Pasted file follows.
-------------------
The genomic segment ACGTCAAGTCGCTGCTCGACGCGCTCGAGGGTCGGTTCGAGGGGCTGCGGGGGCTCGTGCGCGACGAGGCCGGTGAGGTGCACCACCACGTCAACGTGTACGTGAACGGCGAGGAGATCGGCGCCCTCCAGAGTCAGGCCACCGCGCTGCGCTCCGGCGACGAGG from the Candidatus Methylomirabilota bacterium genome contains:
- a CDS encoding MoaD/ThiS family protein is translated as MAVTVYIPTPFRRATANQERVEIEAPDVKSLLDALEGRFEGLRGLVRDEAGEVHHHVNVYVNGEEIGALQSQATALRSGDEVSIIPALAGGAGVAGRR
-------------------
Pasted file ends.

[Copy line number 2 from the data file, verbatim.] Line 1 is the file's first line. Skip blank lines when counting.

- a CDS encoding MoaD/ThiS family protein is translated as MAVTVYIPTPFRRATANQERVEIEAPDVKSLLDALEGRFEGLRGLVRDEAGEVHHHVNVYVNGEEIGALQSQATALRSGDEVSIIPALAGGAGVAGRR